Maid in the Shade While vacationers play on the shore, a hotel housekeeper fills the order of the day: cool, clean rooms. The work is hard, but always interesting.


OCEAN CITY - The open windows of her Honda frame a succession of motels as she drives down Coastal Highway. Big, small, cement, wooden, balconied, banner-waving, vacancy-flashing - the parade lines both sides of the street. They scream for attention - Only $89.99 a night! Continental breakfast! Kids stay free! - yet she drives on.

There are 9,500 motel rooms in Ocean City, but only 12 beckon to Anita Briddell.

She arrives at the teal-and-white Santa Maria Motor Hotel a few minutes before 9 on this muggy Wednesday morning. In a basement room hazy with cigarette smoke, she fills her cart with freshly laundered sheets, towels, soap in plastic sleeves, and Windex.

"I've got eight check-outs tomorrow," another maid tells Anita as they collect supplies.

"Good for you and not for me," she replies. Check-outs mean more work, but they also mean the envelope on the night stand might be full.

Briddell pins on a name tag reading "Bitsy," the nickname her aunt gave her when she was a child. She wrestles her cart into an elevator and pushes the button for floor 3. Anita started on floor 1 when she was hired by the Santa Maria 22 years ago. She rose a floor a year until she hit the top, then spent another year working the poolside rooms. Now all but two of her rooms are ocean-front. They're the nicest, and hopefully so are the tippers who stay there.

Check-out isn't until 11 a.m., and floor 3 is still quiet. Anita walks down the hall, ducking her head to check door cracks for light. "Everyone is still asleep," she says. She lingers until a woman in a white bikini steps out of Room 308. A man sits on the bed, watching television. He motions Anita in.

"Good morning," she says. She always says that, then waits to see if the person wants to talk or be left alone.

"I woke up at 2:30 this morning," the man tells Anita as she straightens his floral comforter.

"Goodness," she says, smiling. She moves into the bathroom and sprays disinfectant into the sink and tub.

"Forty-four years old, and I've never seen the ocean," the man continues.

"Is that right?" Anita asks, emptying two Kool cigarette butts from an ashtray. She doesn't ask why he is sitting here with the shades down, watching Regis and Kathie Lee, on this beautiful morning when the ocean is just steps away.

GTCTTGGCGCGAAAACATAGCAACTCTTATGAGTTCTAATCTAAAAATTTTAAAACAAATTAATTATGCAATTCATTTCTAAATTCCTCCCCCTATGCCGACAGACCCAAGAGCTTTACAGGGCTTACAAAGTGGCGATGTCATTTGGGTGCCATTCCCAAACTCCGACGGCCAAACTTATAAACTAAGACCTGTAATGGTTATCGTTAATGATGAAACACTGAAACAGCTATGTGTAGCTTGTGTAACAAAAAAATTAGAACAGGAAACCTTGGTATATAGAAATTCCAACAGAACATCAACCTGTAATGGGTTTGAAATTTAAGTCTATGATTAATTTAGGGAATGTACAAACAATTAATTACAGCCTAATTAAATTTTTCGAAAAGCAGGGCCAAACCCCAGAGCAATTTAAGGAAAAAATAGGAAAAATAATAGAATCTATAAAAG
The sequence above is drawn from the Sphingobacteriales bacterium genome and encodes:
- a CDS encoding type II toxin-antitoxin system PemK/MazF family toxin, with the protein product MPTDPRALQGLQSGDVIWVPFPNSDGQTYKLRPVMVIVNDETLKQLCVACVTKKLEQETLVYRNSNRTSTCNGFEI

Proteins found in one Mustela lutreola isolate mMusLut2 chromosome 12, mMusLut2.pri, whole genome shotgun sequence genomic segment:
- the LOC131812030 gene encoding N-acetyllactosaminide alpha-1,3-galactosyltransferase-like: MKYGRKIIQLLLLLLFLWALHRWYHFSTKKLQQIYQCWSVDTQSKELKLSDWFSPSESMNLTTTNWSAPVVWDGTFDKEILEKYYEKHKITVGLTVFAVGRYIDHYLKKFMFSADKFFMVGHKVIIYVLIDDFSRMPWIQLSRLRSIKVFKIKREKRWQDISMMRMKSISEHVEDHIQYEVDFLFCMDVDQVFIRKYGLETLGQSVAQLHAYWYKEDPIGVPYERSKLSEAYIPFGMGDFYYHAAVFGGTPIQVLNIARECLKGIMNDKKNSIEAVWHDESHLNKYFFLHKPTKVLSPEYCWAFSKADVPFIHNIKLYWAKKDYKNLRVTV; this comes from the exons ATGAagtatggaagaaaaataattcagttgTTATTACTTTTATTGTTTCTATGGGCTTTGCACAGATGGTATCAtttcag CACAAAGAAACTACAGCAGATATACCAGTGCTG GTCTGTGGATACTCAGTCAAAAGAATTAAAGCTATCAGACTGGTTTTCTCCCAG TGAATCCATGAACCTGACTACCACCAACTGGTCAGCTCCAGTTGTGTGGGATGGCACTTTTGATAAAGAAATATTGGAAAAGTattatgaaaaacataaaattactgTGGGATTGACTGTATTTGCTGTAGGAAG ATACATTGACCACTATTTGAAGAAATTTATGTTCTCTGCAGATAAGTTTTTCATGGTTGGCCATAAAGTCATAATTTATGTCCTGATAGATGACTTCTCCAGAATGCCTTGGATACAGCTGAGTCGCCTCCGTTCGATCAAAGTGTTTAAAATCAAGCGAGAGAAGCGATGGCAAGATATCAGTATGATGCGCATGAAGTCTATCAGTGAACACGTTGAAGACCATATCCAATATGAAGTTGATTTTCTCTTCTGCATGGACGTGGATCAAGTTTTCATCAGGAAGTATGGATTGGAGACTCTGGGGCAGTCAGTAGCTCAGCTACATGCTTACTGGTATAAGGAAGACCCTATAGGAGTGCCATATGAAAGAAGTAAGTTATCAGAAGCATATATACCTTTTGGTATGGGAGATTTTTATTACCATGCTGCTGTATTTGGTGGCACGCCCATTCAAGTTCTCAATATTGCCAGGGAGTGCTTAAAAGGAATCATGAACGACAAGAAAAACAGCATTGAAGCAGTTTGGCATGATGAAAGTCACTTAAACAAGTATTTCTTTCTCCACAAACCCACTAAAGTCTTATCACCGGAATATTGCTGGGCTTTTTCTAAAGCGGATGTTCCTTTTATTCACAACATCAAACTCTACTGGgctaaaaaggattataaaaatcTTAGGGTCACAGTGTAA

She bids him goodbye and steps into the hall, leaving a stack of fresh towels and a pleasant-smelling bathroom. Room 303 is empty now, and it's her favorite. The room may look exactly like the others in her row, down to the aqua DreamMaker mattress and 10 wooden hangers. But spend a little time inside, and their personalities emerge. Don't her 10 children look alike, but act so different you'd never guess they were related?

A favorite room

Room 303 is the good room, the one that's never too much trouble to clean. Some of them - well, she wants to cry when she sees the sticky beer spills on the dresser and potato chips ground into the carpet. But 303 is lucky.

She steps around the dresser, which is cluttered with ingredients for a day at the beach: Chex mix, cheese whiz, suntan lotion and a Sidney Sheldon paperback. 303 isn't a check-out, which means it doesn't get dusted or vacuumed. But the sink still has to be wiped, and the bed made, and the trash emptied, and soon a dark triangle of sweat appears on the back of Anita's pink uniform.

The triangle spreads as she moves down the hall, wiping sand out of bathtubs and squirting mirrors with Windex. She passes the room where she once walked in on a man sitting on the toilet, naked as a jaybird. He hid his face under the comforter when she came the next day. "His wife was tickled, though." A few doors down is where a family from Pennsylvania stayed a week and left her $50, her biggest tip ever.

A father, mother and red-haired girl carry suitcases out of 302. A check-out at last. The little envelope holds $5. "Bless their hearts," Anita says. The room is tidy, but the mini-refrigerator needs cleaning. Anita runs hot water on a washcloth and rubs and rubs, her gold "Mom" ring flashing in the sunlight.

"Now they come in, and they've got a nice refrigerator," she says with satisfaction. She draws the blinds, plunging the room into darkness. Someone might have to drive a long way to get to the motel, and their room should be cool. Sand crackles in the vacuum as she backs out.

It's 11:15, time for a break. 306 is another check-out, so she can rest there. She flips the television channel to "Sunset Beach" and leans back on the rumpled bed, swinging her right foot, the one with the tennis shoe missing its little blue "Keds" tag.

Briddell loves soap operas; she watches them every afternoon after work, too. Getting glimpses of people's lives, watching them fight and make up and scheme - it's the same reason she loves her job. She always learns a lot about the lives of people who stay in her rooms.

Like that guest who left a comforter on the deck - it was a man who slept outside because he loves summer breezes, not because he got in a fight with his wife. And the people who stayed in 306 but didn't leave a tip - well, Anita knows they over-spent their budget: "Living in Ocean City is high." And take the man watching television in 308. He'll go to the beach later today and just stare and stare at the ocean he has never seen before.

Television soap operas are fun, but she prefers the ones that play out in the Santa Maria. Because in Anita's 12 rooms, she gets to write the story lines.

! Pub date: 8/03/98

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